Perched on the side of buildings, awnings are reminiscent of small circus tents or the heavy lash-laden eyelids of cows out to pasture.
Perhaps one of the oldest and most famous examples of awning use comes from Rome’s Colosseum, where a curtain-like awning called a velarium was used to create a ventilation updraft and thus provide a breeze to cool spectators.
From a design perspective, a well-placed awning provides a blend of functionality and style. Normally bland buildings can be transformed by awnings on the west and south-facing sides, while occupants enjoy relief from the heat of summer sunshine.
Boise is awash in awnings. You will notice they line many of the historic buildings in downtown and Hyde Park, as well as homes in the older neighborhoods surrounding the city. Metal straight edged versions of this standby can be seen on some new construction projects, most notably the Concordia School of Law.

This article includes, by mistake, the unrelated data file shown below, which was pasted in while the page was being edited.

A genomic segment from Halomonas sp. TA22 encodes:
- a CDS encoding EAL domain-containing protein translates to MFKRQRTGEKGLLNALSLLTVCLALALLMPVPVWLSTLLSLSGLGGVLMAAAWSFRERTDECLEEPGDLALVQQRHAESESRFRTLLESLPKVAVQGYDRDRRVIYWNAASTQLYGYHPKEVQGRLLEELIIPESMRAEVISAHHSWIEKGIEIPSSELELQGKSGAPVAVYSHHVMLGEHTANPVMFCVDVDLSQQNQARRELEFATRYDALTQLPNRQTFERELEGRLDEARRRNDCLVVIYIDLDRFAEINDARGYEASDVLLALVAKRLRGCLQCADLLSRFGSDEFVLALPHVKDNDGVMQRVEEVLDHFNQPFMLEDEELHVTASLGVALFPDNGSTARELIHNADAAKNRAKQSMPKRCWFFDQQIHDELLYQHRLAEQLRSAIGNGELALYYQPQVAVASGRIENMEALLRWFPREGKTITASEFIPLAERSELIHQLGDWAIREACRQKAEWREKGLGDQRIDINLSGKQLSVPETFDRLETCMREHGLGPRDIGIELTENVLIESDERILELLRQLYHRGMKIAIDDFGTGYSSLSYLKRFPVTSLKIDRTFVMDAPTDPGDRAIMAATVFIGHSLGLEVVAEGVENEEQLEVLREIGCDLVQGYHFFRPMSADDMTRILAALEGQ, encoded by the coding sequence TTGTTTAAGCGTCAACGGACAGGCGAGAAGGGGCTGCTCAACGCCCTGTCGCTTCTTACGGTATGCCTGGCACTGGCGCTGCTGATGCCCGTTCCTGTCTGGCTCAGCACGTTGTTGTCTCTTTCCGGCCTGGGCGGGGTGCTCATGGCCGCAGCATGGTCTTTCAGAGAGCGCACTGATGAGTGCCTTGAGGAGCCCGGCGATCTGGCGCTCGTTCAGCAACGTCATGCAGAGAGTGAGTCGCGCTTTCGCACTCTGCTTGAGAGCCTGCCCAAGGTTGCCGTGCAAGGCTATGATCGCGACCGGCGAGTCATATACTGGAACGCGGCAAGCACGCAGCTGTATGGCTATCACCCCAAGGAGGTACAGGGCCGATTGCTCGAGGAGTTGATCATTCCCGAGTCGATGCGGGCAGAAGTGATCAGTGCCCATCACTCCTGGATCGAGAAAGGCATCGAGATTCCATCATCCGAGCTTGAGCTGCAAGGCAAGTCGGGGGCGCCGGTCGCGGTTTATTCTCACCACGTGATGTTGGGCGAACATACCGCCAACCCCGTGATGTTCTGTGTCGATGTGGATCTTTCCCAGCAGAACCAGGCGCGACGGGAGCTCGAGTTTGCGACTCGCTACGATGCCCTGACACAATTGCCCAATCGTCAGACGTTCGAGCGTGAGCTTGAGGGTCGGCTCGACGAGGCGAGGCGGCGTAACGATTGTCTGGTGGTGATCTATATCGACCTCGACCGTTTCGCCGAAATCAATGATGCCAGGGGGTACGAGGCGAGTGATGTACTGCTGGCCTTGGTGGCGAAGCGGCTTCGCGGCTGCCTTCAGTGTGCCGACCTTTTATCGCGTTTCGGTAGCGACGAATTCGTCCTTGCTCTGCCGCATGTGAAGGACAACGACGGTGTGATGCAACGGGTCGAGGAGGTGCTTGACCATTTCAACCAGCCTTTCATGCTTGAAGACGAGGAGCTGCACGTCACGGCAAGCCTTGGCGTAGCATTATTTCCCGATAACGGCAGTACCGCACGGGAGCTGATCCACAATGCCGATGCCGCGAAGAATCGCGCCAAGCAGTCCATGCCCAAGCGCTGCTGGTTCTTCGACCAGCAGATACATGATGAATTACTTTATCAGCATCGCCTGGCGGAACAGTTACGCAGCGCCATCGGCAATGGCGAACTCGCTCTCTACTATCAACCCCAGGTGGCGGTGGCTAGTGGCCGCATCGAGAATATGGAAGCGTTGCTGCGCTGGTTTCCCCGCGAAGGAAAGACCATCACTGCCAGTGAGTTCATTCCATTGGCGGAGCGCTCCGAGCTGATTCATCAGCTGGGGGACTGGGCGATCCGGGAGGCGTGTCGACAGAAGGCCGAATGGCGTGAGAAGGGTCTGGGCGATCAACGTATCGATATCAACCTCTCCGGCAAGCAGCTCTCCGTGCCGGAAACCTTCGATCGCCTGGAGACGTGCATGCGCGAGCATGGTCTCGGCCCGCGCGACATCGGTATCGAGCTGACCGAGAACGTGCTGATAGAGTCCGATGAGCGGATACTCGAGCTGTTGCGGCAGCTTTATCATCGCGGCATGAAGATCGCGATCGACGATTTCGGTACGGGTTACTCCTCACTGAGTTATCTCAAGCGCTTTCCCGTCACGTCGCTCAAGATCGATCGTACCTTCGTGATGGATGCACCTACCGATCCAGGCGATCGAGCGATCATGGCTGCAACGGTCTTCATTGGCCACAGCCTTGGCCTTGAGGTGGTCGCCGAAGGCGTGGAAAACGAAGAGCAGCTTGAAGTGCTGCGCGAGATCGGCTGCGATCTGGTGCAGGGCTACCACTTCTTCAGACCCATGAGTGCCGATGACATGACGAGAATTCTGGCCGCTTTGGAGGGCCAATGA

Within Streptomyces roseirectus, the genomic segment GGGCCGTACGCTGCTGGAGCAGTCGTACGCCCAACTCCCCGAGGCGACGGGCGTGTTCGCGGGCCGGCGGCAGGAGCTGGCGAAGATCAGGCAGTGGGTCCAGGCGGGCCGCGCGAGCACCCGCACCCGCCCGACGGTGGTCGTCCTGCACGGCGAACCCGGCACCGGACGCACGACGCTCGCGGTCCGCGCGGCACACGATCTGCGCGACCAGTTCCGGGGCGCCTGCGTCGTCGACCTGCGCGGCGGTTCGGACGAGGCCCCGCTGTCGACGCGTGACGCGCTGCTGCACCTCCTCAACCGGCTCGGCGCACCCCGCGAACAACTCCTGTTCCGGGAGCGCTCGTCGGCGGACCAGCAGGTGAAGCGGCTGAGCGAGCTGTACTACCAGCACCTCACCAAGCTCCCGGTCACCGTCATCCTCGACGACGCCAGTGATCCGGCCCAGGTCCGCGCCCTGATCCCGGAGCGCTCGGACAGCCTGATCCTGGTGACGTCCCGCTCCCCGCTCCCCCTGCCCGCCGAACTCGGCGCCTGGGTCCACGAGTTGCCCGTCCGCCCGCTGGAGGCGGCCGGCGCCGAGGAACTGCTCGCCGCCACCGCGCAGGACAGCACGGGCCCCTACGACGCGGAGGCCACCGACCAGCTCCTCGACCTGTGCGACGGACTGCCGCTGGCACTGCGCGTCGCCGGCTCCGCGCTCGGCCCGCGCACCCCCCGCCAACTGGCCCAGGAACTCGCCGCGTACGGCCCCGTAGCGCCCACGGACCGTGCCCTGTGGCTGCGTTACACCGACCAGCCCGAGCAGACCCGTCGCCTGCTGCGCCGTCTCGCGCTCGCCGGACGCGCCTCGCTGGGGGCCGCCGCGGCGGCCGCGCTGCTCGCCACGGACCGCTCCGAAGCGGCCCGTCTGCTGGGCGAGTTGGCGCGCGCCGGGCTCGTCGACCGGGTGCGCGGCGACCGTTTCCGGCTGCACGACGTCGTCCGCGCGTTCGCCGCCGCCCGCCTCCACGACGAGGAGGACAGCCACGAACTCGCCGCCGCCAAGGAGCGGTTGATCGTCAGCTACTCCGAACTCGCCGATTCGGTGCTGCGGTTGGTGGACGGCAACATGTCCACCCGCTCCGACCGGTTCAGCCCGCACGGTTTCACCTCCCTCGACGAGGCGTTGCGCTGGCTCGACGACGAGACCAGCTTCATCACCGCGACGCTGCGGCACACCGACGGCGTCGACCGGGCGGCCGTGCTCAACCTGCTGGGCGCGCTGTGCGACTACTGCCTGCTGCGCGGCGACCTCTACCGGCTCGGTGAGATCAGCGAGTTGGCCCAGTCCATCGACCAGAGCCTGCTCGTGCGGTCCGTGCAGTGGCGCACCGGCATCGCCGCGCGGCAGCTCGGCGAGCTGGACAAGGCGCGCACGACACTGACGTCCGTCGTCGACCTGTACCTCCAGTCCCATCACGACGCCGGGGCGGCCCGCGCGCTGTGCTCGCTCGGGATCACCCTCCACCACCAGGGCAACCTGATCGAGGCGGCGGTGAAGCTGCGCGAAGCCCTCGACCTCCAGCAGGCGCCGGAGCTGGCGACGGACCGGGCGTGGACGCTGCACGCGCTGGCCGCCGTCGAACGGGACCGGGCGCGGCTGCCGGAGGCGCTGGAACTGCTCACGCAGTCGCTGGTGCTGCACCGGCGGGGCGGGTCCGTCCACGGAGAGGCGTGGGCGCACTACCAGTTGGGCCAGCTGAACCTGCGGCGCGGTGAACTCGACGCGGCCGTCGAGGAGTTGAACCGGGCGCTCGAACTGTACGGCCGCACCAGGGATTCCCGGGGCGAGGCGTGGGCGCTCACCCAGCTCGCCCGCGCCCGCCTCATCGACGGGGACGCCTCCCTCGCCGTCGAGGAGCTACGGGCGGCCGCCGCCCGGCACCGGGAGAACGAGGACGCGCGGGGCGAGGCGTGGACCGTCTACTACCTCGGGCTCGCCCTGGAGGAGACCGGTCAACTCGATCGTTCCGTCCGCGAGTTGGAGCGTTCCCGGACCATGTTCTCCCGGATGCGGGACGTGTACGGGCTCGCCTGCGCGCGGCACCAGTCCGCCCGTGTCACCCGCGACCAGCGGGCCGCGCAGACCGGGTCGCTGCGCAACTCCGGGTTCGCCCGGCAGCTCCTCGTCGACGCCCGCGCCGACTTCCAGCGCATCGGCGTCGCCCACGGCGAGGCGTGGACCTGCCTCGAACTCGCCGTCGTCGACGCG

The law school’s spiky brushed chrome awnings are affixed above each set of windows and above the main entrance. Because of their lattice design, these awnings don't protect the building from sun or rain, and exist only as a decorative element. But they certainly add significant amount of interest to an otherwise boring brick facade.